Furloughs mean empty halls

While the supervisors spent their time relaxing in places like Cancun, Calistoga, and China before returning to work earlier this month, their support staff divided the three-week break between work and unpaid vacation furlough days.

“We all had our ‘furlough Friday’ Labor Day weekend,” said Rick Galbreath, who works as a legislative assistant to Supervisor Ross Mirkarimi adding that it wasn’t all bad. “We had four days off which is pretty unheard of around here.”

Galbreath, along with other members of his office, has volunteered to take seven furlough days this year. That’s in addition to the 1.9 percent pay cut his union negotiated.

Sheila Chung Hagen, Legislative Aide to Supervisor David Campos, said she worked half the break and took the rest off to move into a new house.

Voluntary furloughs for city employees have been a cornerstone of Mayor Gavin Newsom’s plan to close the $438 million budget deficit this year. The plan, part of an effort to avoid future layoffs, allows city employees to take up to 20 unpaid days off while keeping their full-time status and benefits.

“These types of solutions are important this year,” said Tom Jackson, who works as a legislative aide to Supervisor Chris Daly. “Everyone here is so integral to the work we do, it’s a small sacrifice to make.” He volunteered to use five furlough days to visit his grandmother in Hawaii.

The union that represents the supervisor’s support staff, Local 21 of the International Federation of Professional & Technical Engineers, negotiated five mandatory furlough days for their employees this year.  But instead of allowing the furlough days, the city opted instead to keep everyone working full time and cut the 1.92 percent from salaries.

That will save the city $61.2 million, according to the City Controller’s office. In addition to that savings, employees are also encouraged to use voluntary furlough days, like Jackson’s five-day trip to Hawaii, for short breaks and vacations.

For every additional furlough day that all city employees take, San Francisco will save more than $11.7 million. The city pays out an average of some $1.4 million per hour on a workday to city employees.

Dannielle Kronenberg hard at work in Supervisor John Avalos’ office

“Some people have different economic situations,” said City Labor Relations Manager Mary Hao. “Deducting one full day from people’s paychecks can be a rather large hit, so we tried to smooth it over the entire year.”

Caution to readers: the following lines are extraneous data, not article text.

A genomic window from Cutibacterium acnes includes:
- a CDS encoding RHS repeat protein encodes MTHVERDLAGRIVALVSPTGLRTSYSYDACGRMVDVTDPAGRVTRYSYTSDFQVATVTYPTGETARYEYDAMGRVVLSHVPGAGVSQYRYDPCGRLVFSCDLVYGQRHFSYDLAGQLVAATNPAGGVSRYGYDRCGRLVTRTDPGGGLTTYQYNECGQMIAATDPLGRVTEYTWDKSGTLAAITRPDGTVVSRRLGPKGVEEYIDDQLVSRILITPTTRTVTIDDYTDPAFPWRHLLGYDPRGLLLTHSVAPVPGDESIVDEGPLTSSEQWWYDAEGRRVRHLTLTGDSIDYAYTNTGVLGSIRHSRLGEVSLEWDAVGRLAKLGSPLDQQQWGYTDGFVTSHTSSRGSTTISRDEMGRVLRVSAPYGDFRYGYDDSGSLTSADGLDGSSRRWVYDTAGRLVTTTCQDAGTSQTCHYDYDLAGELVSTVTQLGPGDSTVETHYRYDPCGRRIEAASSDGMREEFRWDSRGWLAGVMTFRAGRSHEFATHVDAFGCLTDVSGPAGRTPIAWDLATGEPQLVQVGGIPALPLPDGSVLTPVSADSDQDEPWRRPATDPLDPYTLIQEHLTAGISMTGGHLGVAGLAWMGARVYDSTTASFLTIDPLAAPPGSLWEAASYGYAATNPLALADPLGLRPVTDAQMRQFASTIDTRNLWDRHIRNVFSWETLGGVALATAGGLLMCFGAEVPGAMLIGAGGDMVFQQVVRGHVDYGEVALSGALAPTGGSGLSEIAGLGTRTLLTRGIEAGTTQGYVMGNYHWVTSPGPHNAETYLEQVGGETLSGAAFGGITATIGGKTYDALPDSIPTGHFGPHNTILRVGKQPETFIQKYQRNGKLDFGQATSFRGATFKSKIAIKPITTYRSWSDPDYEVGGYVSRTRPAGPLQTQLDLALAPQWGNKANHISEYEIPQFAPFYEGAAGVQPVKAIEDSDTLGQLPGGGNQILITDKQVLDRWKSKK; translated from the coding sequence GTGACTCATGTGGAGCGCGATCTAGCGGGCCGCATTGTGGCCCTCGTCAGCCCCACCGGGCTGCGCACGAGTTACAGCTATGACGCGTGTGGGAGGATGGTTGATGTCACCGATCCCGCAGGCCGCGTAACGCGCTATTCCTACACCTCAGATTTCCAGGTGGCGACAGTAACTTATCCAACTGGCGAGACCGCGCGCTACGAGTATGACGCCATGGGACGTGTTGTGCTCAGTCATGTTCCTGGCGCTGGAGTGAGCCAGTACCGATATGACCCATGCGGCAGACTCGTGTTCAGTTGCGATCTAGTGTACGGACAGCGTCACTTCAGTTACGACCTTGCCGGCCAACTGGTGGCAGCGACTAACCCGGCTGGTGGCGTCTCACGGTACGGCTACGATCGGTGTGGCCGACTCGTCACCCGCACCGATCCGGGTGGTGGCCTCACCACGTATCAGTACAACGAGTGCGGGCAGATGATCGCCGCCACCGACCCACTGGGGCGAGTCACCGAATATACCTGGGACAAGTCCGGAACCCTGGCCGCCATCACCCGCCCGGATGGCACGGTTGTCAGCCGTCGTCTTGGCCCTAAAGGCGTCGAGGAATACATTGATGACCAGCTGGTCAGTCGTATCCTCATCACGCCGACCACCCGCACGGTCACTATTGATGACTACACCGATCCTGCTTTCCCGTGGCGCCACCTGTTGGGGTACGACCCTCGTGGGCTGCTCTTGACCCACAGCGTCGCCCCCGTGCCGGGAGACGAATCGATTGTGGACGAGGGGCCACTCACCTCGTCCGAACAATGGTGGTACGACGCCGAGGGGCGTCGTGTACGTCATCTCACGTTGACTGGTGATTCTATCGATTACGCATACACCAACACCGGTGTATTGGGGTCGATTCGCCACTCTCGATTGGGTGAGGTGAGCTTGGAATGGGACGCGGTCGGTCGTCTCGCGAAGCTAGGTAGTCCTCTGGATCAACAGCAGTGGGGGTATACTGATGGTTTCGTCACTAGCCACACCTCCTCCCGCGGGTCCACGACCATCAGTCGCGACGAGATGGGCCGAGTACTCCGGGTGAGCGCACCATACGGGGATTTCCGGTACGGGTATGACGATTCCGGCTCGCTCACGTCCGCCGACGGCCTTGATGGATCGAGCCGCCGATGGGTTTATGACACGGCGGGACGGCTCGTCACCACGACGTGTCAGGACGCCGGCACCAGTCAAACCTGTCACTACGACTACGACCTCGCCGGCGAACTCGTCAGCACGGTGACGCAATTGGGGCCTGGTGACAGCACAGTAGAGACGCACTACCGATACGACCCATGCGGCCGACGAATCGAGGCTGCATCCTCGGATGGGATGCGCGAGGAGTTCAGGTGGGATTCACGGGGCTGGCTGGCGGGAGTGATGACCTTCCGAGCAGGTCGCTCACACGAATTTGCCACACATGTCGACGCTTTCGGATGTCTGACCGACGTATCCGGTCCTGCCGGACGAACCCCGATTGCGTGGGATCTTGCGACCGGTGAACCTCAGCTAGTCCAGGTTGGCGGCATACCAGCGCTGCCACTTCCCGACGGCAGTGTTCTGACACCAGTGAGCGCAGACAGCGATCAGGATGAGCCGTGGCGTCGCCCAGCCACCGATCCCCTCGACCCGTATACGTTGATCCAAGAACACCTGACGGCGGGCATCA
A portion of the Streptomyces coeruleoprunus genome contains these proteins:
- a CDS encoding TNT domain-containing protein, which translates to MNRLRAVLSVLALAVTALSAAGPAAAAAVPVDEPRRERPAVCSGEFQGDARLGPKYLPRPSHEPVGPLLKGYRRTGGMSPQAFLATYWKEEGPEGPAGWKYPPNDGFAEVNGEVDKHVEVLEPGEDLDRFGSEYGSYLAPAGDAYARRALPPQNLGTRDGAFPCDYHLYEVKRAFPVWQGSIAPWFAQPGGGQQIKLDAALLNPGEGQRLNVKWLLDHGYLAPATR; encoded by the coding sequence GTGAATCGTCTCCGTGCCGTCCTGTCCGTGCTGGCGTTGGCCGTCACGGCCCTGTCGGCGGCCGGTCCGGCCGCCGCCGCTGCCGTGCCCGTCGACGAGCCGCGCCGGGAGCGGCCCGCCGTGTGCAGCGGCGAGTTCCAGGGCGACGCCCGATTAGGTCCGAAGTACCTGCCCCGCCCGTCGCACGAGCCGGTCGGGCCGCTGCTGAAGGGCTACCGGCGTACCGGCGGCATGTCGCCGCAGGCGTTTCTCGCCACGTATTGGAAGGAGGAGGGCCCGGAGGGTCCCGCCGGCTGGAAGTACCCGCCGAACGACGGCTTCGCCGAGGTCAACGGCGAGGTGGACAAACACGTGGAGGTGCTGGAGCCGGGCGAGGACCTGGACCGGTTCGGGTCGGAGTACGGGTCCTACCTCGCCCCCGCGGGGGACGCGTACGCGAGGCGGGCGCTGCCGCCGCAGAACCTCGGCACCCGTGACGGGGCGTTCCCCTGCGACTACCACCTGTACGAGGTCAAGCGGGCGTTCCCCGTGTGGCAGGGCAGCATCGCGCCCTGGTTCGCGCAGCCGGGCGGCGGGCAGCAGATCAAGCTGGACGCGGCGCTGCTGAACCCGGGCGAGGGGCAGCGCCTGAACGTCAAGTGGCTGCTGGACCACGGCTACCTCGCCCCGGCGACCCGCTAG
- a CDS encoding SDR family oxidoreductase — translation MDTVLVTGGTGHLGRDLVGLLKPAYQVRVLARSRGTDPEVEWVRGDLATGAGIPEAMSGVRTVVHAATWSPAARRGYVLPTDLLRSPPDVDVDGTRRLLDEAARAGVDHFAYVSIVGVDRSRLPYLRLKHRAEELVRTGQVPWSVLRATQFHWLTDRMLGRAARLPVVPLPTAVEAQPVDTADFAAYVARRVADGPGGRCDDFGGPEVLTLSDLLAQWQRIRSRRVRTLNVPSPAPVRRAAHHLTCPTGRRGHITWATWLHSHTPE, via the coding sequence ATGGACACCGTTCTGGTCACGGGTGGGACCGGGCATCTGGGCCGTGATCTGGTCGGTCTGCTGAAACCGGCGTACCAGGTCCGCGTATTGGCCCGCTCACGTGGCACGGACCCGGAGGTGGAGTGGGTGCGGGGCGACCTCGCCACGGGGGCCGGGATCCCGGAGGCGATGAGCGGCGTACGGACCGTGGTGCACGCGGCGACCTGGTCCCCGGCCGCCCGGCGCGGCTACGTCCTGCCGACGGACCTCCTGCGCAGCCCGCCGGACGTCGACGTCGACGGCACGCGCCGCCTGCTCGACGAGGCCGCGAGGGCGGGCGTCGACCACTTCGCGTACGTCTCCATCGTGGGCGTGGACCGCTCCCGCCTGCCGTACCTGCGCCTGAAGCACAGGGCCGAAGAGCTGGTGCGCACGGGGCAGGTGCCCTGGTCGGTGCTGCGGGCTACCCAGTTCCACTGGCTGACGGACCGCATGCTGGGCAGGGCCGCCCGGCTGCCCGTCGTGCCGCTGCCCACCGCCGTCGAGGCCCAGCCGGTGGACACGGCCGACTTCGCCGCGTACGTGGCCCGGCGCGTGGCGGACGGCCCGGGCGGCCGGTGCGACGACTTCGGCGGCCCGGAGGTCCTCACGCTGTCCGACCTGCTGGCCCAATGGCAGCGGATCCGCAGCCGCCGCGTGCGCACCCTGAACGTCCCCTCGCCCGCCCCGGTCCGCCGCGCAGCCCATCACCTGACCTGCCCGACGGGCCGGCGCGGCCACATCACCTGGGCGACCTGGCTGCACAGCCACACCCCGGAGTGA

In addition to the furloughs, the city has made a number of holidays unpaid and cut-back on overtime and energy use.  After 400 city employees received layoff notices last December, and with hundreds more on the chopping block this year, cutting corners has become zero sum game around city hall.

Supervisors are ineligible to participate in the voluntary program. However the Civil Service Commission, the same commission that tripled the supervisors’ salaries after voters passed Measure J back in 2002, is required to lower the Supervisor’s salaries if other city employees take a cut.

In the end, they decided to cut the supervisors $98,660 salary by 2.45 percent, the equivalent of about $2,400 over the course of this year.

For custodian Isabel Leung and other part time employees, it was business as usual.  “We don’t really get vacation time anyway,” said Leung, adding that when she is able to take a trip, she would like to visit her family overseas.

For others, the workload was simply too much to get away. “I was here everyday,” said Jaime Cantwell, legislative aid to Supervisor David Chiu, “we need someone in the office to talk to constituents, there’s just too much to get done.” Support staff in the offices of Supervisor Carmen Chu, Michela Alioto-Pier, and Eric Mar’s offices also said they worked through the break.

Supervisor Avalos’ office has been working through their furlough days, which they volunteered to take once a month. However, the new Supervisor did treat his staff to a weekend trip to the Farallon islands over the break. “We’ve only been in office this year,” said Avalos aide France Hsieh, “everyone works so hard, we’re hoping to start a few fun traditions around here.”

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Born and raised in Seal Beach, California, Heather Duthie studied Political Science and Community Studies as an undergraduate. She went on to work on a number of documentary films and for Link Television. She has lived in the Mission District for the past 5 years, and currently covers government for Mission Loc@l.

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  1. Tough luck, the golden public employees have to suffer like everyone else, life sucks when your sense of entitlement gets a kick in the ass I guess.